As in a single school the process of self-review and development is a continuous cycle, and therefore in most MATs a structure of sub-committees of the board should scrutinise updates from the executive and any proposed changes to policies or strategies. There might be committees for Education, People, Finance, Risk and Audit. In addition, most good MATs will see the benefit of extending this committee structure into local governing bodies who can act as the board’s local scrutiny ability.

For all this to work MATs must consider the systems and processes they need to gather information centrally and to ensure the board is kept informed. Perhaps, more importantly, these systems and processes need to ensure the MAT’s vision, strategy and approaches to all matters are consistently reinforced and enacted throughout the trust (again tailored as necessary for local circumstance). They must improve the speed of communication and decision making.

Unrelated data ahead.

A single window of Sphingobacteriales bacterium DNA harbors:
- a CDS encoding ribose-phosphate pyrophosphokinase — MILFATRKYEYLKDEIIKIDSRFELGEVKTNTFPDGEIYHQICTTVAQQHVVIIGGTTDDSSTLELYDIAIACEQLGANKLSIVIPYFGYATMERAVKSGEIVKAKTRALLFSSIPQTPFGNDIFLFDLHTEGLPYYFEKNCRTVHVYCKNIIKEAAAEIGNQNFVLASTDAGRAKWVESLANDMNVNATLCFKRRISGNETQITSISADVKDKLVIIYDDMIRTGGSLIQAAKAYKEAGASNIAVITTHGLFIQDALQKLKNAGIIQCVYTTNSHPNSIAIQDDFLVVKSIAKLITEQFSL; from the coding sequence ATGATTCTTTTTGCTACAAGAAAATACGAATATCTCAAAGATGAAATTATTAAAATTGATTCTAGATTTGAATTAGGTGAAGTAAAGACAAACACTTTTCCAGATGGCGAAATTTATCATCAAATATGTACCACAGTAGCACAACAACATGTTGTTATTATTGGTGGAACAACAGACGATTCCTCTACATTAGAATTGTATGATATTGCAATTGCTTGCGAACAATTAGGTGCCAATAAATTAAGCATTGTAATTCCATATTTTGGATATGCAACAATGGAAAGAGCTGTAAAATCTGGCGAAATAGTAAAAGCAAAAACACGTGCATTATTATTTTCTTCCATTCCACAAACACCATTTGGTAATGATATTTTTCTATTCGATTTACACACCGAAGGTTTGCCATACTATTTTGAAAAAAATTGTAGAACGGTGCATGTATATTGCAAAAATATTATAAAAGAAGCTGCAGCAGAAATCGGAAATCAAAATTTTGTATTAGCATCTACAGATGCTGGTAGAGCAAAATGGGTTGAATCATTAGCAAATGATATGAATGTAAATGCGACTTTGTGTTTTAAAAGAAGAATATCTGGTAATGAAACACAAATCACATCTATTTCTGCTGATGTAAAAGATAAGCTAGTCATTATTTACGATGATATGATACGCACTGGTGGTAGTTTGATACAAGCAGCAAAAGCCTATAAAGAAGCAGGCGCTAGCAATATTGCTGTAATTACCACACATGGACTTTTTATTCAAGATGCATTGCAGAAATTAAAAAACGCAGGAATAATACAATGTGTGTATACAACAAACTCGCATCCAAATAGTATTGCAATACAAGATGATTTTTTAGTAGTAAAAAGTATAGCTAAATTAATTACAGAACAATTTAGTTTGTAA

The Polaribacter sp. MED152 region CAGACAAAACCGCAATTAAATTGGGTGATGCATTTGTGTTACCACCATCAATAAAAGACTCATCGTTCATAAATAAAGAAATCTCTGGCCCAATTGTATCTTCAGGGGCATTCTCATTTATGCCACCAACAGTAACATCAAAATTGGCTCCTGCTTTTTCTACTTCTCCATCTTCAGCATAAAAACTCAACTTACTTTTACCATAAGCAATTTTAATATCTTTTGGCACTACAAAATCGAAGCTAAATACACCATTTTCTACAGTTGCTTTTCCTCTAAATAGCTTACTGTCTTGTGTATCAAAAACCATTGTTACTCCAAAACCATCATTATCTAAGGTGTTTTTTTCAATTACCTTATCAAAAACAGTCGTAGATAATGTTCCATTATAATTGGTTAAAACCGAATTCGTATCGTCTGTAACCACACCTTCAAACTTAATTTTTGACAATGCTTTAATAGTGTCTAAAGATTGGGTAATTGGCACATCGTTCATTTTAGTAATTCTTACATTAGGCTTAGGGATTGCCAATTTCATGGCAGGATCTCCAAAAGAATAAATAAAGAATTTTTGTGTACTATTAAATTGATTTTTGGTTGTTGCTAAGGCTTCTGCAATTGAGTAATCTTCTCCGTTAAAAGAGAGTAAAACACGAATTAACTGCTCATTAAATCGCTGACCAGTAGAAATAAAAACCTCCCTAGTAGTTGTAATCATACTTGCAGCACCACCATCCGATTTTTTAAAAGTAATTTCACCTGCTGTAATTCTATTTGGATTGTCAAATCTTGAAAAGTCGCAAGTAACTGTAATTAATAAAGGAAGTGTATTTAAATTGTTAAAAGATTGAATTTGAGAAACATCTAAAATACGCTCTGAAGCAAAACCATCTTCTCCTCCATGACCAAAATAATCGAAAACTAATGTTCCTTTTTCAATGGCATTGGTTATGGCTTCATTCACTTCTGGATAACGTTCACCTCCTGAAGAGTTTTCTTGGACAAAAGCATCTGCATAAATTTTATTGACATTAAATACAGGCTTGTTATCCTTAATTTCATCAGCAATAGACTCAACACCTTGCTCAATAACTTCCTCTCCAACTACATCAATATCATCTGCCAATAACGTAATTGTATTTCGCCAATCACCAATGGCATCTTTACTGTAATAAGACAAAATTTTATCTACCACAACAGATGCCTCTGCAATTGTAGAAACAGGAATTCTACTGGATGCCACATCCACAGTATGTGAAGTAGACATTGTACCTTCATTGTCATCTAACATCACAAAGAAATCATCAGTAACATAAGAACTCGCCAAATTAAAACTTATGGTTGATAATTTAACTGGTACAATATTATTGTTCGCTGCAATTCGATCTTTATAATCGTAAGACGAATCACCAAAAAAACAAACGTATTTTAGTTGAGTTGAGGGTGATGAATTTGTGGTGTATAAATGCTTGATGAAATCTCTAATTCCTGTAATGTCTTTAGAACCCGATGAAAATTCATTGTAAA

From an education perspective this means MATs need to:

  • Have self-review documentation to show the position of the MAT in terms of curriculum, teaching and learning and outcomes, which is not just the aggregation of the individual academies. It needs to demonstrate overarching MAT strategies and their impact.
  • Ensure the monitoring of the intent, implementation and impact of the curriculum through teaching and learning is MAT wide and consistent, so that strengths and weaknesses can be identified and MAT resources as well as “in-school” resources can be properly targeted for improvement and to maximise impact.
  • Drive staff development and retention, by a consistent approach to performance management that identifies development opportunities for staff across the academies in the MAT, building a sense of being in a single MAT rather than an isolated school.